All agree: It’s cold, but could get colder across U.S.
Much of the U.S. continued to shiver and suffer in bitter cold Thursday. Temperatures and wind chills dipped near zero or below in the Midwest, Northeast and even the South — where people were most unaccustomed to the weather-related road hazards, school cancellations, public transportation and airport delays, and runs on supplies at stores.
The cold snap followed snow and ice storms earlier in the week. The low temperatures caused much freezing and refreezing of snow, ice and roads.
Most areas shouldn’t expect relief anytime soon — the National Weather Service warned that even colder weather could come later in the week as another cold front drops from Canada. That weather could be some of the coldest for parts of the Southeast and Mid-Atlantic, forecasters said.
Here’s a look at how people are handling the weather:
‘I heard her yelp’
Vytas Penkiunas, 77, of Annapolis, Maryland, was in his backyard Wednesday with his 19-month-old black Labrador retriever, Sweets, when he saw her walk onto the South River on Wednesday. He yelled at her to come back but she ignored him and soon after fell through, he said.
“I heard her yelp with her head sticking out, a feeble yelp,” Penkiunas said Thursday.
Penkiunas said he used his body to break through about 30 feet of ice as he used his feet underwater to try to find Sweets. He found her after about 20 minutes and was carrying the 70-pound dog to shore when he tripped and went under himself. Rescuers pulled them both from the water.
Police tried to resuscitate Sweets but said she was under the water too long and didn’t survive. Penkiunas was treated and released for exposure.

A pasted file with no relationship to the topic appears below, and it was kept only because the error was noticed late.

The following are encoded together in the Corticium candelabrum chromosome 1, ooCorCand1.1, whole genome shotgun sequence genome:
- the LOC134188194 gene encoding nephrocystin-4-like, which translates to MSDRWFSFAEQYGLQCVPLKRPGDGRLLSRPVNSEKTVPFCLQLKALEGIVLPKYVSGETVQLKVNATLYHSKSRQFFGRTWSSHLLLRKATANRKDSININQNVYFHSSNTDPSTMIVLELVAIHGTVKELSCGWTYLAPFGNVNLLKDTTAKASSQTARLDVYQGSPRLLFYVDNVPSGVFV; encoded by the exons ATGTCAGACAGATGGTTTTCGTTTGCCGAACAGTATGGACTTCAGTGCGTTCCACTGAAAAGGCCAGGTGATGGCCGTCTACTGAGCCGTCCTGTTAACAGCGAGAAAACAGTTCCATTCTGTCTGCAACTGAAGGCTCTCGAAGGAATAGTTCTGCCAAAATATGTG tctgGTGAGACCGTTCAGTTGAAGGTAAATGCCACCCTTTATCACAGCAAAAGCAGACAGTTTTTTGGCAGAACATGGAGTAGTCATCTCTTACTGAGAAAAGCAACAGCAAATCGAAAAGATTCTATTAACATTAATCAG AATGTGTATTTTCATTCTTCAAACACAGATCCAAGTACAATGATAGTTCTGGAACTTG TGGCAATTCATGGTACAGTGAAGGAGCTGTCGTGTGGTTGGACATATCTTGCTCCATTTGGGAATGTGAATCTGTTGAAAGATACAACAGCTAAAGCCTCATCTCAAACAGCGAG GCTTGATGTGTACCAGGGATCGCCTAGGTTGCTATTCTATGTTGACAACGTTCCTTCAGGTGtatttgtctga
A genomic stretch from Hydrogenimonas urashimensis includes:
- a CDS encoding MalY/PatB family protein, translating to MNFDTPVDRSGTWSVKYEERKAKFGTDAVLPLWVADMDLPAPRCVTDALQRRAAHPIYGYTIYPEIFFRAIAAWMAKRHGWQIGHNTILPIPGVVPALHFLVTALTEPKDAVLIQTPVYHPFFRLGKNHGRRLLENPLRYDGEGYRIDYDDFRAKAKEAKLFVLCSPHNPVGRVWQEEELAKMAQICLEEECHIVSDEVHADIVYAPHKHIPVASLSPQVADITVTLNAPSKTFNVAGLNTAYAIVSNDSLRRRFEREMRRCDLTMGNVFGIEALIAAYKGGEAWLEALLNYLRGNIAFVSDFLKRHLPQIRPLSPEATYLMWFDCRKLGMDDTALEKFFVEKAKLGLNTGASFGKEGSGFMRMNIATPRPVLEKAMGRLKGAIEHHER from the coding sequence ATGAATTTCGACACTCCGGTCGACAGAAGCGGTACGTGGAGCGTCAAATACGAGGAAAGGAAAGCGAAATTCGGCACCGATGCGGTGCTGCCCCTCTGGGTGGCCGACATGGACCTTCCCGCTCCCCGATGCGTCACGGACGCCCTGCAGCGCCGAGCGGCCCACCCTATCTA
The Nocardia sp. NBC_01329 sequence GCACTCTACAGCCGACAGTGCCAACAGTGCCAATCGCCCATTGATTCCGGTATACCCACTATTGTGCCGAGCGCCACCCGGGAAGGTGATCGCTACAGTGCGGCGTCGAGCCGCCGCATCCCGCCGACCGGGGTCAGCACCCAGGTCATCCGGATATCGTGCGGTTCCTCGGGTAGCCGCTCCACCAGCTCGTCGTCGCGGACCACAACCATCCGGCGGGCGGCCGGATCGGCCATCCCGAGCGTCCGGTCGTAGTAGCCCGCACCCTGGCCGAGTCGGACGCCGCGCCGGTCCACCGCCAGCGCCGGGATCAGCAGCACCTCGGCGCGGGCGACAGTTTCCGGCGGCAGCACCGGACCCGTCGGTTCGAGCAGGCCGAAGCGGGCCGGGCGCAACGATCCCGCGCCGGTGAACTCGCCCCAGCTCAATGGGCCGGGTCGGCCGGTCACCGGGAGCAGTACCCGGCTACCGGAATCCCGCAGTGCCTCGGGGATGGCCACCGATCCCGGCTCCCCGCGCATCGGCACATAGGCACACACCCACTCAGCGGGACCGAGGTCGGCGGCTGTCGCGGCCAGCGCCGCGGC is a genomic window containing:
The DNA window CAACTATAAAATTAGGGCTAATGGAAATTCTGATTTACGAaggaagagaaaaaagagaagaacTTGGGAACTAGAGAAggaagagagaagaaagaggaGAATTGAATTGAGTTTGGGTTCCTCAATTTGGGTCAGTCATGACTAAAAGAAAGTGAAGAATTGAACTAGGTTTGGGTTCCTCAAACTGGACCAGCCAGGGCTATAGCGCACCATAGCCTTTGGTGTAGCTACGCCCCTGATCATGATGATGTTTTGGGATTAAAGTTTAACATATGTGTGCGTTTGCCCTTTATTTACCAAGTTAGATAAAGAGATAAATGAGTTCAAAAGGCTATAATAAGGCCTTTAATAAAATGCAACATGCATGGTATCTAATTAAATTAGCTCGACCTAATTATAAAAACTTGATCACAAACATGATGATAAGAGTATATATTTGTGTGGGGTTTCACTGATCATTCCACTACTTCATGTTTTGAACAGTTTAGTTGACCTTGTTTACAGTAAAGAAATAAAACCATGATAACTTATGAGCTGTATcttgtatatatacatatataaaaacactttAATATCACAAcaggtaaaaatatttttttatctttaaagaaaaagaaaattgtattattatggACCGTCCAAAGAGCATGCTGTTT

“It’s just kind of weighing on my mind. Could I have saved her any other way?” Penkiunas said
Enough ‘Frozen’ weather
The cold might not bother Disney’s Queen Elsa, but it’s wreaking enough havoc in Kentucky that a police department announced a joke warrant for the popular “Frozen” character’s arrest.
Police in the small, rural town of Harlan posted a Facebook message Wednesday about Elsa.
They wrote: “Suspect is a blonde female last seen wearing a long blue dress and is known to burst into song ‘Let it Go!’ As you can see by the weather she is very dangerous.”
Police soon posted another message, telling residents that all kidding aside, they should take the weather seriously and be careful.
Bad for business
The weather is wreaking havoc on the acclaimed restaurant scene in Portland, Maine.
Winters are already slow for most restaurants, with fewer tourists around. But after about 80 inches of snow in the city this winter and 18 on-street parking bans, even locals are staying home.
Harding Smith, owner of four restaurants, tells the Portland Press Herald that business is down 15 to 20 percent since mid-January.
High-end restaurants suffer because customers don’t want to walk through the snow in nice shoes and clothes.
But Becky’s Diner owner Becky Rand says she’s received steady business from police officers and plow drivers.
In southeastern Virginia, a program helps residents shovel out if they can’t do it themselves — but it says it needs more volunteers.
The Virginia Beach humanitarian organization Operation Blessing operates the “Snow Buddy” program and has set up a mobile command center because of high demand.
With parts of Virginia under nearly a foot of snow this week, the team has received more than 100 requests for snow removal. Priority is given to the elderly, sick, disabled and single mothers.
Arctic conditions have turned a geyser at a state park in western New York into a five-story-tall “ice volcano.”
The geyser is in a pond near the Glen Iris Inn at Letchworth State Park. Days of subzero temperatures have formed a solid cone of ice several feet thick with water still spouting out of the top.
Park officials tell local media that the formation is at least 50 feet high.
Winter is normally a quiet season for the park, known as the “Grand Canyon of the East” for its scenic gorges, but dozens of people are showing up daily to see the “volcano.”